so, the answer to the dosage range per hour is: 366 to 610 units per hour for this child


    dosage infusing per hour: use the formula "dose desired (x) divided by dose on hand (250 ml/2500 units--note i've manipulated what's in the numerator and denominator in order to cancel out labels in the final calculation!) equals the dose to give (50 ml/1 hour)" and plug the figures you have been given into this equation and do a little math manipulation, this is what you end up with:
    x = 50 ml/1 hour x 2500 units/250 ml = 500 units/1 hour (dosage of drug infusing per hour)
    assessment: 500 units per hour is within the safe range of 366 to 610 units per hour.

    welcome to allnurses!
  7. by   L&DRN08
    I too am having some difficulty with some of my calcs! Can someone help me out, I seem to be able to come up with some of the answers in my head, but we need to show our work & I can't put it into an actual "formula" UGGGHHH I am TERRIBLE with math of any sort!
    Any help is greatly appreciated!!
    Here's where I am stuck:

    1. Guaifenesin elixir is labeled 100 mg per 5 ml. How many ml. will contain a dose of 75 mg?

    2. The infusion pump is prepared with 50 mg of Demerol in 50 ml of N/S. How many ml per hour should be infusion pump be set to deliver

    2 mg of Demerol per hour?
    This is one of those that I can figure out in my head....I know it would be 2mL/Hr, but I don't know how to work it out on paper!!

    3. The doctor orders Amoxicillin 500 mg IVPB q12h. After reconstitution with 10.5 ml sterile water, the drug concentration available is 1 gm per 5 ml. How many ml contain the correct dose?

    4. An IV of Keflin 500mg is mixed in 50cc of D5W. How many ml/hr
    will you set the infusion pump to complete the infusion pump in 30 minutes?


  8. by   Daytonite
    guaifenesin elixir is labeled 100 mg per 5 ml. how many ml. will contain a dose of 75 mg?

    set up a simple ratio equality.
    100 mg/5 ml = 75 mg/x ml and cross multiply the numbers, so that x = 3.75 ml
    the infusion pump is prepared with 50 mg of demerol in 50 ml of n/s. how many ml per hour should the infusion pump be set to deliver 2 mg of demerol per hour? this is one of those that i can figure out in my head....i know it would be 2ml/hr, but i don't know how to work it out on paper!!
    you can see this work out easily with dimensional analysis which is also called the factor label method. in this method you are seeking to remove repeated labels attached to numbers in the terms. in this case, the label "mg" appears in the numerator and denominator of two terms of the equation and cancel each other out (they factor out). you also employ the old "dose desired divided by dose on hand" formula. remember that this creates complex fractions (a fraction over a fraction), but because you are manipulating where the labels are occurring on these fractions it really doesn't matter which number is in the numerator or denominator except where it affects the factoring out of the label attached to the number. like this. . .
    2 mg/1 hour (dose desired) x 50 ml/50 mg (dose on hand) = 2 ml/1 hour
    the doctor orders amoxicillin 500 mg ivpb q12h. after reconstitution with 10.5 ml sterile water, the drug concentration available is 1 gm per 5 ml. how many ml contain the correct dose?
    the problem is telling you that there is 1 gram of amoxicillin in 5 ml after reconsititution. the 10.5 ml of sterile water is a red herring and designed to throw you off track. the problem is really quite simple.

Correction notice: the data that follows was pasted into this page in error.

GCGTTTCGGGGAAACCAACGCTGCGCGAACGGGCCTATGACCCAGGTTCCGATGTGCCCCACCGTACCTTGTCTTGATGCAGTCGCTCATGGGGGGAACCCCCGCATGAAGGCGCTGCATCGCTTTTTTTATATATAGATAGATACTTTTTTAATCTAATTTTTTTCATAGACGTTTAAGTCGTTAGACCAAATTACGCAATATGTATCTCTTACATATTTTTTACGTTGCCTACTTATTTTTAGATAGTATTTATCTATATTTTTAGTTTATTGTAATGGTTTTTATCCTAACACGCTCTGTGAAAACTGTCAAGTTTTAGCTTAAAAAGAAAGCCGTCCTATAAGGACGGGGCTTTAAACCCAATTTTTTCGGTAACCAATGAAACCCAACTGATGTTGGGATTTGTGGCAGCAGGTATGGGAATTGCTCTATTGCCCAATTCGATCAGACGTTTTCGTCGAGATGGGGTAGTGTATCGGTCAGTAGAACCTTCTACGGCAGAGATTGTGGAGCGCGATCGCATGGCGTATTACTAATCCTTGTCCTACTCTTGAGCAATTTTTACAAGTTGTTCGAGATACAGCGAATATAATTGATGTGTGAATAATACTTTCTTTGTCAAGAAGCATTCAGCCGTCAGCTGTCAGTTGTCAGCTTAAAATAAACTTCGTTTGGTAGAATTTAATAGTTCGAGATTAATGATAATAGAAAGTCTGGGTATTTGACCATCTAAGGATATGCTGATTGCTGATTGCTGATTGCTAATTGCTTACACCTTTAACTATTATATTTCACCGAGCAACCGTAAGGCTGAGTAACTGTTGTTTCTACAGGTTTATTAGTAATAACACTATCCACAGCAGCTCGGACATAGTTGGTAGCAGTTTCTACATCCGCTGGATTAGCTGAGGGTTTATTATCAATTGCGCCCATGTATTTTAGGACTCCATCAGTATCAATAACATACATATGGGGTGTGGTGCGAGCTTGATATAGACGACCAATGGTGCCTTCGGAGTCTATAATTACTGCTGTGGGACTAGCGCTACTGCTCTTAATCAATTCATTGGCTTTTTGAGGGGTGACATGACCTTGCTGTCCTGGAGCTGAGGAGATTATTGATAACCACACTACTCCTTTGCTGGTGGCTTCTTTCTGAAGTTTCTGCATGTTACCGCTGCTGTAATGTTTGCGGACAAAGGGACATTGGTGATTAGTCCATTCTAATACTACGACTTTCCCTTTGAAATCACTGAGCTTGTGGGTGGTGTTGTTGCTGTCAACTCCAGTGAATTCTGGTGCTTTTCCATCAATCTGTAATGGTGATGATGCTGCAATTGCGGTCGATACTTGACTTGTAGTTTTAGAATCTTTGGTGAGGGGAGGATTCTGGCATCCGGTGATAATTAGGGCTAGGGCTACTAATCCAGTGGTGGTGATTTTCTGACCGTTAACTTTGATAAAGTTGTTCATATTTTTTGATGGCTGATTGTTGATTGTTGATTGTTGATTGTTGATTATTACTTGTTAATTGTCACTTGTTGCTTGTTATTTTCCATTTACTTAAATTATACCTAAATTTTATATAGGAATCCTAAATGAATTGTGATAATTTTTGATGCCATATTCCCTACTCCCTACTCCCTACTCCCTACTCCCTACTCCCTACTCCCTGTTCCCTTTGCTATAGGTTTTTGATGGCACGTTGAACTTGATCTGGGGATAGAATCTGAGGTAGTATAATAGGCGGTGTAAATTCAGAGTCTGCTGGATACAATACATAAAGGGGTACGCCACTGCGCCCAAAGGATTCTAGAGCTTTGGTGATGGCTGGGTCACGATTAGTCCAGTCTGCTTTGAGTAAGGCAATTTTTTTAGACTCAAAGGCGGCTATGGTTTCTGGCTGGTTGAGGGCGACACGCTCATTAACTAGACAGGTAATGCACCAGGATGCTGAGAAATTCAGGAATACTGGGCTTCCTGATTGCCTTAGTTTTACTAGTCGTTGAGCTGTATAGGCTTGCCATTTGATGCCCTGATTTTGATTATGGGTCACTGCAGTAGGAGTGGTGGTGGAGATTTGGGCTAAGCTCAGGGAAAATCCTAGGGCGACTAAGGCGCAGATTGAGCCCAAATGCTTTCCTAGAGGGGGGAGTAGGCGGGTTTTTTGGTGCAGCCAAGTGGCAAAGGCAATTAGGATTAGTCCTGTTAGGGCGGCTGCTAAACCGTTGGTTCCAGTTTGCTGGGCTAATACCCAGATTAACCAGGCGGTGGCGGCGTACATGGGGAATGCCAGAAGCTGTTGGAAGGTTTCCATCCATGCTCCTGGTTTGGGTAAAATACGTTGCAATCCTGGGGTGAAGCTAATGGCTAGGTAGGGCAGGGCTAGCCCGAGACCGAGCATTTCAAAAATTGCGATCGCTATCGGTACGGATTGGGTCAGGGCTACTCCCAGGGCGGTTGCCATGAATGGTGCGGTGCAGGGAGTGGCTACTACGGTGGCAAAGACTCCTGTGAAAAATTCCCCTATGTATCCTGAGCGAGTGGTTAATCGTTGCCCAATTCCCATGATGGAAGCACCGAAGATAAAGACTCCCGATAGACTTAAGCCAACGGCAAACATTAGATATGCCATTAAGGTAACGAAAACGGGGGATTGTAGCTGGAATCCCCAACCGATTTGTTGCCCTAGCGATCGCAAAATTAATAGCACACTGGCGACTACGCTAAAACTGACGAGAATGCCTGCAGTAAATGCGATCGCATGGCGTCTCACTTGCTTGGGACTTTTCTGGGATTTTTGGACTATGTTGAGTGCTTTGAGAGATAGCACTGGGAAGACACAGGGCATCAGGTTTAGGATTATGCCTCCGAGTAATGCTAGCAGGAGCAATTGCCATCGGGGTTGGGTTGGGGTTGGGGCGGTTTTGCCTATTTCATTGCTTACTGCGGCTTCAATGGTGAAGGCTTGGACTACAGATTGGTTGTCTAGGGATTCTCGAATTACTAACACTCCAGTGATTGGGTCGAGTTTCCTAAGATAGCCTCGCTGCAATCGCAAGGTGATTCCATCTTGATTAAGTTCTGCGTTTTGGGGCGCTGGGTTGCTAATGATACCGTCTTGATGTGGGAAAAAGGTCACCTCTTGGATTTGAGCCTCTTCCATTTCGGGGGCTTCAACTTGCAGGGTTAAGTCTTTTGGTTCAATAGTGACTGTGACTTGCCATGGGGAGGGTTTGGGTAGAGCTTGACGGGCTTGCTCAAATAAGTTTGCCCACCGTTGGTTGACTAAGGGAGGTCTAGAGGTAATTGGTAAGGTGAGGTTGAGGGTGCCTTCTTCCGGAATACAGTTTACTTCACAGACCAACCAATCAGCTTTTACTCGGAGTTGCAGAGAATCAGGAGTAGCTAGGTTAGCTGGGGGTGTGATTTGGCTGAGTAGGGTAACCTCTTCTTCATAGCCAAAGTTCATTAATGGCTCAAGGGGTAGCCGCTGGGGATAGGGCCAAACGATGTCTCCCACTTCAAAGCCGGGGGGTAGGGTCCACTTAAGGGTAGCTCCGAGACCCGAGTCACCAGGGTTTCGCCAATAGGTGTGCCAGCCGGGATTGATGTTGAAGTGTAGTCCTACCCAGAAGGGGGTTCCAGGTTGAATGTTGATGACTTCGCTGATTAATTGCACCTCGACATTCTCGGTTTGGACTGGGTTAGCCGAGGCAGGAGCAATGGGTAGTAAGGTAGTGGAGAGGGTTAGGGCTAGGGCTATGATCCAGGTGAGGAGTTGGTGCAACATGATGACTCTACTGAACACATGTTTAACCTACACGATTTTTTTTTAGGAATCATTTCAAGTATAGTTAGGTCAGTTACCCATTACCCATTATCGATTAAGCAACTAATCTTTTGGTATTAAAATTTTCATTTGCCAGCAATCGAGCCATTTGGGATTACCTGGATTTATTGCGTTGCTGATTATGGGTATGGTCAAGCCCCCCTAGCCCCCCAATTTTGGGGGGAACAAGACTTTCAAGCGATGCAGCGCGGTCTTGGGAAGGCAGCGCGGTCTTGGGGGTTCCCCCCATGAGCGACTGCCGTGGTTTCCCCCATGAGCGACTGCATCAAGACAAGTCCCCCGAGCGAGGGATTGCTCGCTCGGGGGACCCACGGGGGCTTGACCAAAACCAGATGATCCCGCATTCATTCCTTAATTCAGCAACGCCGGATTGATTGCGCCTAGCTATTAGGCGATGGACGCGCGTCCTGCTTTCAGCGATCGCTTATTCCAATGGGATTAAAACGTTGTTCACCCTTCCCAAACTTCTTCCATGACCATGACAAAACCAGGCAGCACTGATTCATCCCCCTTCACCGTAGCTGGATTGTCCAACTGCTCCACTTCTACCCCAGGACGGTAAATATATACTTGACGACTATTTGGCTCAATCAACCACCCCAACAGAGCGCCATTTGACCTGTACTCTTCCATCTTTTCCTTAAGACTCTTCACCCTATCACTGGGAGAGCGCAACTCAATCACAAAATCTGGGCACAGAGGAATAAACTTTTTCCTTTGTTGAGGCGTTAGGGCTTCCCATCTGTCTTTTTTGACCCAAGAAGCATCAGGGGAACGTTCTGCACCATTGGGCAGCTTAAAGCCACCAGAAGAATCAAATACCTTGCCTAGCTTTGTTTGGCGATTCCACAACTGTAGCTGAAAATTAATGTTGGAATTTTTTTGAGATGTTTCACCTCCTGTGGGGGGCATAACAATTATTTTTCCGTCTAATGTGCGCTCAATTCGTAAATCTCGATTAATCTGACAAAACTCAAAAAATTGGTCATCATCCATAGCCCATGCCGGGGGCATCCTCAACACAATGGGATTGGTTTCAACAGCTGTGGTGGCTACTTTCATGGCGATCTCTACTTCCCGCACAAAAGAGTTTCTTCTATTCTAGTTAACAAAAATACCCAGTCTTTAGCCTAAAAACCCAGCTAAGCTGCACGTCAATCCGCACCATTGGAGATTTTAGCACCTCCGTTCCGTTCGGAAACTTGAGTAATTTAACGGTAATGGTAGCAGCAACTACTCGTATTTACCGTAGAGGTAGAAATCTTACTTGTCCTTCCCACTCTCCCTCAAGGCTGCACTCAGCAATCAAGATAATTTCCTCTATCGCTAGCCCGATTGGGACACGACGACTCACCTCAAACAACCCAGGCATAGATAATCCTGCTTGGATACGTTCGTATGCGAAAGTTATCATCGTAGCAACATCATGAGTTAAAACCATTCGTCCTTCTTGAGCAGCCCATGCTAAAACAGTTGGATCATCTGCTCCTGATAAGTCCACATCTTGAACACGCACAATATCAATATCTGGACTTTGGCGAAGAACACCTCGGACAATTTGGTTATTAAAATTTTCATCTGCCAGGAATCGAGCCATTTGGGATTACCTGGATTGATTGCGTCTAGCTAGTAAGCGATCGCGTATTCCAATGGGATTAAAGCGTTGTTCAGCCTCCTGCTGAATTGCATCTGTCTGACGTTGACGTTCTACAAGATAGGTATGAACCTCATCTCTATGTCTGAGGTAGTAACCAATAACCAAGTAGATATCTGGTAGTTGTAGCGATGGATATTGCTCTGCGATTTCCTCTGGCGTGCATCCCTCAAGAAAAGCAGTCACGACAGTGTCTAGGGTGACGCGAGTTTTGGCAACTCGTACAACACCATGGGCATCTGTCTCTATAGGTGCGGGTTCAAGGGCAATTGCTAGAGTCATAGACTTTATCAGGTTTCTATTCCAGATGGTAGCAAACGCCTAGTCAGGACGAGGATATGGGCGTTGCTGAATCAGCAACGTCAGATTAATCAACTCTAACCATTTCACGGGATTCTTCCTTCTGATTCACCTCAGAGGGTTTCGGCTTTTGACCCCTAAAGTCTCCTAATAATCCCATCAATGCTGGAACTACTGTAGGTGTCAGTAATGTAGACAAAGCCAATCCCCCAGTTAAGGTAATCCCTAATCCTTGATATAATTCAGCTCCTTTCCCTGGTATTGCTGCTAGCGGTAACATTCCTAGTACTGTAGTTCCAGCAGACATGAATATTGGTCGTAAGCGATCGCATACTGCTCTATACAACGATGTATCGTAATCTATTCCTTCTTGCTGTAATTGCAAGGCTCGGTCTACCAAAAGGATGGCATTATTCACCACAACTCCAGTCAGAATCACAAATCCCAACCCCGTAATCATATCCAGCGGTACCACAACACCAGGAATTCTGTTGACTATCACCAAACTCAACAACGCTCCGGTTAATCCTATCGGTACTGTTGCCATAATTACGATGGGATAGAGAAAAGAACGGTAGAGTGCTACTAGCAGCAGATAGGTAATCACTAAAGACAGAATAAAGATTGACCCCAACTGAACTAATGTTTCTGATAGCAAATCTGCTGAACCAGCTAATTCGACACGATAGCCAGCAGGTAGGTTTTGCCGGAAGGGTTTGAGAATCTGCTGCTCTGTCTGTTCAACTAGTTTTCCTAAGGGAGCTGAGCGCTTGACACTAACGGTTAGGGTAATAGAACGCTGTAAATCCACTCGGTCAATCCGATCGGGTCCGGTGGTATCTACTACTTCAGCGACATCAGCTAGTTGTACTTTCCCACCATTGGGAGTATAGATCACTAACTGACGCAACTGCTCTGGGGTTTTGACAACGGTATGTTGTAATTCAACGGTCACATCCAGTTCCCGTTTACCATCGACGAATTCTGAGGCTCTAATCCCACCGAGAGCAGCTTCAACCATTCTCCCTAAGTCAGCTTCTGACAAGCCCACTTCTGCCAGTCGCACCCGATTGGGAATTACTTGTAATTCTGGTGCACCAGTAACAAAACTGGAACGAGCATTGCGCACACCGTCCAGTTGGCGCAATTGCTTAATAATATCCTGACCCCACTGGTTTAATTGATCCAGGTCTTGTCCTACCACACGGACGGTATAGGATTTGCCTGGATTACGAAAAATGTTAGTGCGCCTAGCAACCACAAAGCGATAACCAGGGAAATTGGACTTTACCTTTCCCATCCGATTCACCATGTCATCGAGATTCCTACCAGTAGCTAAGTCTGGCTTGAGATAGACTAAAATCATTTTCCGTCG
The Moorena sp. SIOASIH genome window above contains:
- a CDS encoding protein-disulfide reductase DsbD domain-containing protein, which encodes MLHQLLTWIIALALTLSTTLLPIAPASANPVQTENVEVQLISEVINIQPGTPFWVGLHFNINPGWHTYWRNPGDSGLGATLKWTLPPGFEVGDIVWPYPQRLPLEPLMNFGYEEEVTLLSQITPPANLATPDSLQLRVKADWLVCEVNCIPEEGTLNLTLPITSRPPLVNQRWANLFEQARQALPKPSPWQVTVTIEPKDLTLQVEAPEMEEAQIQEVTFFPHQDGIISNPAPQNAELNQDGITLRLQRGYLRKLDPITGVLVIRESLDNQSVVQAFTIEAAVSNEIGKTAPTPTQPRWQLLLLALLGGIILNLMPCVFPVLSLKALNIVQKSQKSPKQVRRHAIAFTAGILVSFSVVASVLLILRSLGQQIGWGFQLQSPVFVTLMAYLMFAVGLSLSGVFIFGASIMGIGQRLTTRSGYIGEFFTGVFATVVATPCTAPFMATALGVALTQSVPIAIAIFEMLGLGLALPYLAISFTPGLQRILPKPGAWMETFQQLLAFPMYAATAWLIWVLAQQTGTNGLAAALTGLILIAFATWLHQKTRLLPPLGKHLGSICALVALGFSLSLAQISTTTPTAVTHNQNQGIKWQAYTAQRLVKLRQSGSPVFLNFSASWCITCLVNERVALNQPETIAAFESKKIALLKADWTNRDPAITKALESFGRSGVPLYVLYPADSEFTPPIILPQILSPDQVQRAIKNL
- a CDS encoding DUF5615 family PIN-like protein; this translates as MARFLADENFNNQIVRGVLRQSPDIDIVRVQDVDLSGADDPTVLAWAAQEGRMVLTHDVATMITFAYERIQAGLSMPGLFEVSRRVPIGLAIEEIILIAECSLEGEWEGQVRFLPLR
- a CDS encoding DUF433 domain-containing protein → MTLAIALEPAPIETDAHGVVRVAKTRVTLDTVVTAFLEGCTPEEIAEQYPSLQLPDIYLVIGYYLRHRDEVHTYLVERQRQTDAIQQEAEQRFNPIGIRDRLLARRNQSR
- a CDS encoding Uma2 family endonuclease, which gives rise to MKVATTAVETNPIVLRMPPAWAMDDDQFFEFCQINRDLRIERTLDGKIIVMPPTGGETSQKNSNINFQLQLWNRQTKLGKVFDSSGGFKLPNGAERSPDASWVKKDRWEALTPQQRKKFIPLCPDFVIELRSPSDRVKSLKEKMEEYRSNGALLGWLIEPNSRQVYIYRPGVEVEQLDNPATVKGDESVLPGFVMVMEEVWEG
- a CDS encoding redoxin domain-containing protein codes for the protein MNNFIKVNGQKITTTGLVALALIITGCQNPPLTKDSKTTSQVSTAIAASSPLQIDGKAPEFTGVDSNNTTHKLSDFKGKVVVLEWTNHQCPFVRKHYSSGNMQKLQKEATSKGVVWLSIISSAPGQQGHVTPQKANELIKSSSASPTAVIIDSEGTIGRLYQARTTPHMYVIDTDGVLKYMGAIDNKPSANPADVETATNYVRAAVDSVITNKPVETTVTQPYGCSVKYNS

500 mg (dose desired) x 5 ml/1 gram (dose on hand) x 1 gram/1000 mg (conversion factor) = 2.5 ml
    an iv of keflin 500 mg is mixed in 50 cc of d5w. how many ml/hr will you set the infusion pump to complete the infusion pump in 30 minutes?
    another ratio. most iv pumps have to be programmed in ml per hour. so, if you are going to give 50cc (or ml) over 30 minutes, that would be how many cc (or ml) over 60 minutes (1 hour)? set up a ratio and cross multiply.
    50 cc/30 minutes (dose to give) = x cc/60 minutes, so x = 100 cc (or ml)
  9. by   L&DRN08
    Thank you so much. You are always so helpful. This makes was a great help. Calculations are my biggest struggle, I've always had trouble with math which makes this difficult even when I can figure out how to set up the correct formula.
    I'm glad that you mentioned that the 10.5mL of sterile H2O was a distractor...because I thought it was!!
    Thaknks again.
  10. by   MySimplePlan
    Daytonite for President!!!!
  11. by   mrsbigwood1
    Help!! I don't think I have enough info to answer this

    A 2-year old is to receive 200 mg. of Ampicillin IV. The bottle arrives from pharmacy and has 250 mg. of Ampicillin powder in it.

    A. How much normal saline will the nurse use to dissolve the powder?


    B. How many mls. of Ampicillin will the nurse administer?


    C. The Ampicillin is to infuse over 15 minutes. The nurse will set the hourly rate of the med-infusion pump at what rate? (How many ml/hour in order for the volume to infuse in 15 minutes).
  12. by   Daytonite
    Quote from mrsbigwood1
    Help!! I don't think I have enough info to answer this

    A 2-year old is to receive 200 mg. of Ampicillin IV. The bottle arrives from pharmacy and has 250 mg. of Ampicillin powder in it.

    A. How much normal saline will the nurse use to dissolve the powder?


    B. How many mls. of Ampicillin will the nurse administer?


    C. The Ampicillin is to infuse over 15 minutes. The nurse will set the hourly rate of the med-infusion pump at what rate? (How many ml/hour in order for the volume to infuse in 15 minutes).
    Can't help you. There is missing information here. The bottle of Ampicillin should come with instructions on how much NS to use to reconstitute the powder. Without that information I can't work the problem.

    This sounds like something that is facility specific. If you have a facility medication policy manual that you are supposed to refer to you will find the amount of NS you are supposed to use to reconstitute this Ampicillin. I would also assume that the reconstituted medication is then going to be given by syringe pump????

    Too much missing information here to be able to help you out. Sorry.
  13. by   mrsbigwood1
    Thanks for your input...it turns out it was a trick problem I didn't see your post till tonight but I put that there was not enough info.
  14. by   AliRae
    Quote from mingez
    My Peds teacher (of all people) gave us a math assignment to calculate IV med rates on our first day.
    I know you've gotten the info to help you with the math, but I just had to comment quick on the "peds of all people" giving an IV calc question ... it's because there is no such thing as standard dosing in peds. People from the adult world don't understand us. They think in terms of vials, we think in terms of kilos. Everything in the peds world is based on and calculated using the kid's weight. You do more med calculations in peds than pretty much anywhere, as far as I know. =)